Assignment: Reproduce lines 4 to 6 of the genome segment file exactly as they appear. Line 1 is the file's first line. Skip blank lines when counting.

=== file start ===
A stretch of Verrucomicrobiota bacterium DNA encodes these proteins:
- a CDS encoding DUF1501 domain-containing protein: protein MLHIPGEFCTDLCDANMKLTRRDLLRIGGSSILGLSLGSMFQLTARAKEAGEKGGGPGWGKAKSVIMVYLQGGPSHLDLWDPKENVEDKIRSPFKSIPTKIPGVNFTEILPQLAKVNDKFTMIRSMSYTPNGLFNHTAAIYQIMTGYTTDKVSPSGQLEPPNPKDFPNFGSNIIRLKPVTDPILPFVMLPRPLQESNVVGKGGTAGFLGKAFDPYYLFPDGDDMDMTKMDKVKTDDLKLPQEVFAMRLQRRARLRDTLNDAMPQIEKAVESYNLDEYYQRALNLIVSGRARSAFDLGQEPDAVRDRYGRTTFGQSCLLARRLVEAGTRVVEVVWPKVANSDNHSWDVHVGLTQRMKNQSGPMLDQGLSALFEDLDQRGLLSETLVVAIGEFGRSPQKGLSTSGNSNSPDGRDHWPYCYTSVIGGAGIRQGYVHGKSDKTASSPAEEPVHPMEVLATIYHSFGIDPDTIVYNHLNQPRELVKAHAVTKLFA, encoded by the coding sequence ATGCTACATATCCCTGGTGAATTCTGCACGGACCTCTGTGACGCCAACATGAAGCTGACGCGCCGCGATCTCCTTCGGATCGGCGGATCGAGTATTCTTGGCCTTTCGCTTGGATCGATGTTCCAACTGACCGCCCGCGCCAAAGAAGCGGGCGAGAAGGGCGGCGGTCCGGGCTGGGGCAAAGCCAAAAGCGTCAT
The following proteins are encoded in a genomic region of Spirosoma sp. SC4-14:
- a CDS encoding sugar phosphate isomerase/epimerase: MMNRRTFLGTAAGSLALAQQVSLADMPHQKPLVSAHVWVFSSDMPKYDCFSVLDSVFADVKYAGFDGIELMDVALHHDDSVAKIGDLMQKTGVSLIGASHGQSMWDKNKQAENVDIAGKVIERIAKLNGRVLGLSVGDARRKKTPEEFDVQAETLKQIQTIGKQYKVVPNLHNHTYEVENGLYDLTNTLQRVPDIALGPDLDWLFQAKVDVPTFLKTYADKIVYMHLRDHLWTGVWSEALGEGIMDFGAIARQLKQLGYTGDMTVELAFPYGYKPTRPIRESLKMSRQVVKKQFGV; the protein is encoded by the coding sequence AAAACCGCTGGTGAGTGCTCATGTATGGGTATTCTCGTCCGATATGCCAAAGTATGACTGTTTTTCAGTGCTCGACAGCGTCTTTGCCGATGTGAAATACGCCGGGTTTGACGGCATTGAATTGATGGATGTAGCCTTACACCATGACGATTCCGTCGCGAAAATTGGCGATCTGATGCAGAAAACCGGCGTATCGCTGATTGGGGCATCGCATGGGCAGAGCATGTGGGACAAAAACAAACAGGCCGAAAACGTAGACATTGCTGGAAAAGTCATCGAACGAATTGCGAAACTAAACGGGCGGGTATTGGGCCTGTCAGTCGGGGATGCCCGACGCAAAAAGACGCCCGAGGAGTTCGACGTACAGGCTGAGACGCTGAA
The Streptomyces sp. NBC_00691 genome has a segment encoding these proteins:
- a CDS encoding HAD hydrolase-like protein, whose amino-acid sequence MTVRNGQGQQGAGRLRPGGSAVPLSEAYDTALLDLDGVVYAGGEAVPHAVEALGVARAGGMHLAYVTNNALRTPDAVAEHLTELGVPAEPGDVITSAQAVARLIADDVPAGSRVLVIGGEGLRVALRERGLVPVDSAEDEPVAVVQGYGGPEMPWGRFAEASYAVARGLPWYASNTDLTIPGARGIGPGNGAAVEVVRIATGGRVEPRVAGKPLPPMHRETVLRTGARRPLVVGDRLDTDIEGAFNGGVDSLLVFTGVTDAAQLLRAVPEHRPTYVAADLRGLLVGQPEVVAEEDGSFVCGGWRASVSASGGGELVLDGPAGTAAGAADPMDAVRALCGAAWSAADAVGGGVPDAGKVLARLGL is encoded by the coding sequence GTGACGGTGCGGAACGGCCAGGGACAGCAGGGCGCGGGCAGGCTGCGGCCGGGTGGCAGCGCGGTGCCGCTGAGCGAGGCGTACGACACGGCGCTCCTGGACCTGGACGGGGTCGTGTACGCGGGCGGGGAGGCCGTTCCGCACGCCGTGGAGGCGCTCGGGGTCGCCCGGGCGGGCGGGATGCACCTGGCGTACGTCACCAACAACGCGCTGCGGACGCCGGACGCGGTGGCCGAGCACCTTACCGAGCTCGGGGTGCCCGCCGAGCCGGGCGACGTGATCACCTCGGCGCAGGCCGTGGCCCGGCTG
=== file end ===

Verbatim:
- a CDS encoding sugar phosphate isomerase/epimerase: MMNRRTFLGTAAGSLALAQQVSLADMPHQKPLVSAHVWVFSSDMPKYDCFSVLDSVFADVKYAGFDGIELMDVALHHDDSVAKIGDLMQKTGVSLIGASHGQSMWDKNKQAENVDIAGKVIERIAKLNGRVLGLSVGDARRKKTPEEFDVQAETLKQIQTIGKQYKVVPNLHNHTYEVENGLYDLTNTLQRVPDIALGPDLDWLFQAKVDVPTFLKTYADKIVYMHLRDHLWTGVWSEALGEGIMDFGAIARQLKQLGYTGDMTVELAFPYGYKPTRPIRESLKMSRQVVKKQFGV; the protein is encoded by the coding sequence AAAACCGCTGGTGAGTGCTCATGTATGGGTATTCTCGTCCGATATGCCAAAGTATGACTGTTTTTCAGTGCTCGACAGCGTCTTTGCCGATGTGAAATACGCCGGGTTTGACGGCATTGAATTGATGGATGTAGCCTTACACCATGACGATTCCGTCGCGAAAATTGGCGATCTGATGCAGAAAACCGGCGTATCGCTGATTGGGGCATCGCATGGGCAGAGCATGTGGGACAAAAACAAACAGGCCGAAAACGTAGACATTGCTGGAAAAGTCATCGAACGAATTGCGAAACTAAACGGGCGGGTATTGGGCCTGTCAGTCGGGGATGCCCGACGCAAAAAGACGCCCGAGGAGTTCGACGTACAGGCTGAGACGCTGAA
The Streptomyces sp. NBC_00691 genome has a segment encoding these proteins:
- a CDS encoding HAD hydrolase-like protein, whose amino-acid sequence MTVRNGQGQQGAGRLRPGGSAVPLSEAYDTALLDLDGVVYAGGEAVPHAVEALGVARAGGMHLAYVTNNALRTPDAVAEHLTELGVPAEPGDVITSAQAVARLIADDVPAGSRVLVIGGEGLRVALRERGLVPVDSAEDEPVAVVQGYGGPEMPWGRFAEASYAVARGLPWYASNTDLTIPGARGIGPGNGAAVEVVRIATGGRVEPRVAGKPLPPMHRETVLRTGARRPLVVGDRLDTDIEGAFNGGVDSLLVFTGVTDAAQLLRAVPEHRPTYVAADLRGLLVGQPEVVAEEDGSFVCGGWRASVSASGGGELVLDGPAGTAAGAADPMDAVRALCGAAWSAADAVGGGVPDAGKVLARLGL is encoded by the coding sequence GTGACGGTGCGGAACGGCCAGGGACAGCAGGGCGCGGGCAGGCTGCGGCCGGGTGGCAGCGCGGTGCCGCTGAGCGAGGCGTACGACACGGCGCTCCTGGACCTGGACGGGGTCGTGTACGCGGGCGGGGAGGCCGTTCCGCACGCCGTGGAGGCGCTCGGGGTCGCCCGGGCGGGCGGGATGCACCTGGCGTACGTCACCAACAACGCGCTGCGGACGCCGGACGCGGTGGCCGAGCACCTTACCGAGCTCGGGGTGCCCGCCGAGCCGGGCGACGTGATCACCTCGGCGCAGGCCGTGGCCCGGCTG